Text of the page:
Listen to 5 Pearls segment of Iron Deficiency Anemia!
- Should patients be screened for iron deficiency? If so, who and how often? (1:40)
- What are the indications for diagnostic endoscopy in iron deficient patients? (3:23)
- How should you advice patients to take oral iron? What is optimal dosing? (5:53)
- In which patients would you consider IV iron? What are the risks? (11:41)
- Throwback Question: What is a medication overuse HA? (14:44)
- Asymptomatic patients at high risk of IDA should probably be screened, but this recommendation is not evidence based and is based on outdated professional society guidelines.
- The interval of repeat screening is also not clear.
- Men and post-menopausal women without any history of overt bleeding should be referred to scope from both upper and lower endoscopy.
- In these populations, there is an increased chance of malignancy, and an even greater chance of other GI pathology that can be intervened on.
- The exact optimal dose of oral iron is not known and likely depends on the individual patient.
- When choosing a dose, one should consider the pharmacology of hepcidin-induced malabsorption and balance this with the patient’s side effect burden.
- Patients should be instructed to NOT take it with food and if possible with vitamin C or citrus food.
- Newer formulations of IV iron are safer and without increased risk for significant adverse reaction or infection.
- It is quicker and more effective than oral iron in repleting stores.
- IV iron should be considered in patients who are poorly tolerating oral Fe SE, have malabsorption disease, ESRD or with ongoing blood loss that oral iron cannot keep up with.
- If you notice your patient’s headache changes from intermittent to a chronic, daily headache while using lots of abortive therapy medications, consider medication overuse headache.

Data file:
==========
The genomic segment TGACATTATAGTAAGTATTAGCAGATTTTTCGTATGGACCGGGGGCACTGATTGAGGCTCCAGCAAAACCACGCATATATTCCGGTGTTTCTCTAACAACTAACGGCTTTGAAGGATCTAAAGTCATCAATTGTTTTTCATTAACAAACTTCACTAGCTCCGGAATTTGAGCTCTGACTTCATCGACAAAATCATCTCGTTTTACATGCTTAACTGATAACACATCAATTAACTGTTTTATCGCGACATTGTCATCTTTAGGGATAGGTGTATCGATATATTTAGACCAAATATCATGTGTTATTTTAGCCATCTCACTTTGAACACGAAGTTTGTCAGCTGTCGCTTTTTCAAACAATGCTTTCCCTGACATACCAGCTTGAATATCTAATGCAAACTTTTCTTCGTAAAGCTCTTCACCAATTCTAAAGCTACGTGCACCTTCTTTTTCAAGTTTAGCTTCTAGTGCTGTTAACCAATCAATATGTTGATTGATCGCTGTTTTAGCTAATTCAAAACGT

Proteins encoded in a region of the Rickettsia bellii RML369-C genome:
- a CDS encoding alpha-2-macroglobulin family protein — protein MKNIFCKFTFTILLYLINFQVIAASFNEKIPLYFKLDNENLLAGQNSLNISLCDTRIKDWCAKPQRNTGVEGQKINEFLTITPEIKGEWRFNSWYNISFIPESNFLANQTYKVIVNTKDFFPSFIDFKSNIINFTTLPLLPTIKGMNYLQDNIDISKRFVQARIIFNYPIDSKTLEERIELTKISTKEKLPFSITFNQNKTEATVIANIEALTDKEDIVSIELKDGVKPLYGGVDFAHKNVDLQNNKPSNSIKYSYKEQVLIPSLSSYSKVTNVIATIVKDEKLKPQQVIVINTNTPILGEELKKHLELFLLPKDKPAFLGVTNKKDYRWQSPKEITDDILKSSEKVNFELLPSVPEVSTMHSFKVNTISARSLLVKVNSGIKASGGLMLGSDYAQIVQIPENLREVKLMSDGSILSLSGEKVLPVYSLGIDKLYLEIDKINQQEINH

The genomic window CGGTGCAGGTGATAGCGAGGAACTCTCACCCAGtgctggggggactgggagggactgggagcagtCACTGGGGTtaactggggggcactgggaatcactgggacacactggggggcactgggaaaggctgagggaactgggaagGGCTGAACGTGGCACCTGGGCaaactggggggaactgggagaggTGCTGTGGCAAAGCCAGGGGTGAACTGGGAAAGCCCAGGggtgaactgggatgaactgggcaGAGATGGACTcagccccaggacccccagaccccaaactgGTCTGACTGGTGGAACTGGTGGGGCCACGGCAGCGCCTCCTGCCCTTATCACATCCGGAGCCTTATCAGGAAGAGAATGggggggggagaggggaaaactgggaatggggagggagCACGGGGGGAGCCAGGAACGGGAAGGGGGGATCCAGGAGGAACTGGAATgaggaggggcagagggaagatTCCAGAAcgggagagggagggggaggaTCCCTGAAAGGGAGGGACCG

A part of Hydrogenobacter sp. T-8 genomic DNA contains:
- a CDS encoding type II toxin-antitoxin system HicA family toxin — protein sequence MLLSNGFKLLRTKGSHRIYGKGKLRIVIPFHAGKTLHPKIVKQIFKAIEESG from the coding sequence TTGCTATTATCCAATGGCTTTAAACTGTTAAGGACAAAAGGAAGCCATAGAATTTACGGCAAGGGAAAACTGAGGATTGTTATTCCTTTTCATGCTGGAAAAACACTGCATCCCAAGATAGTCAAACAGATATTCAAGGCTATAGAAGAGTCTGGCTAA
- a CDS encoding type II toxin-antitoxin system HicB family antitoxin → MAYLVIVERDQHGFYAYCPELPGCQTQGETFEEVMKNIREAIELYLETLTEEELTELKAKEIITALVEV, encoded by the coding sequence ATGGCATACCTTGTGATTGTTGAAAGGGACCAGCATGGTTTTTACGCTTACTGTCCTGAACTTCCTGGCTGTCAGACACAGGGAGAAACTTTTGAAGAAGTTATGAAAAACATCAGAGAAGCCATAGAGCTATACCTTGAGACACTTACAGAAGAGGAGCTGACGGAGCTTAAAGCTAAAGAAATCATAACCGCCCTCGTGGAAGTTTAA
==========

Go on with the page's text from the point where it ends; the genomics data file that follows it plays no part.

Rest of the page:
- To avoid medical overuse headache, encourage your patient to limit triptans and NSAIDs to less than 2 times per week on average.
- Don’t confuse medication overuse headache with a medication induced headache, which is most common drugs seen with drugs like nitrates, phosphodiesterase inhibitors, and hormones
- Stoltzfus, Rebecca J., and Michele L. Dreyfuss. Guidelines for the use of iron supplements to prevent and treat iron deficiency anemia. Vol. 2. Washington^ eDC DC: Ilsi Press, 1998.
- Iron Deficiency Anemia Prevention. “Recommendations to prevent and control iron deficiency in the United States.” MMWR: Morbidity & Mortality Weekly Report. 47 (1998): 1-29.
- “Guidelines for the Management of Iron Deficiency Anemia,” British society of gastroenterology, BMJ, 2011.
- Yates JM, Logan EC, Stewart RM. Iron deficiency anaemia in general practice: clinical outcomes over three years and factors influencing diagnostic investigations. Postgrad Med J. 2004;80(945):405–410.
- Ioannou GN, Rockey DC, Bryson CL, Weiss NS. Iron deficiency and gastrointestinal malignancy: a population-based cohort study.Am J Med. 2002;113(4):276.
- Brise H, Hallberg L. Absorbability of different iron compounds. Acta Med Scand Suppl 1962;376: 23-37.
- Rimon E, Kagansky N, Kagansky M, et al. Are we giving too much iron? Low-dose iron therapy is effective in octogenarians. Am J of Med 2005;118(10): 1142-1147
- Auerbach M, Adamson JW. How we diagnose and treat iron deficiency anemia. Am J Hematol. 2016;91(1):31.
- Avni T, Bieber A, Grossman A, Green H, Leibovici L, Gafter-Gvili A. The safety of intravenous iron preparations: systematic review and meta-analysis. Mayo Clin Proc2015;90:12-23. 10.1016/j.mayocp.2014.10.007
- Munksgaard SB, Jensen RH. “Medication overuse headache.” Headache. 2014: 807-22.
Tags: endoscopy, family medicine, hepcidin, internal, internist, intravenous iron, malignancy, medicine, nurse, physician, practitioner, primary, resident, screening, student, VitaminC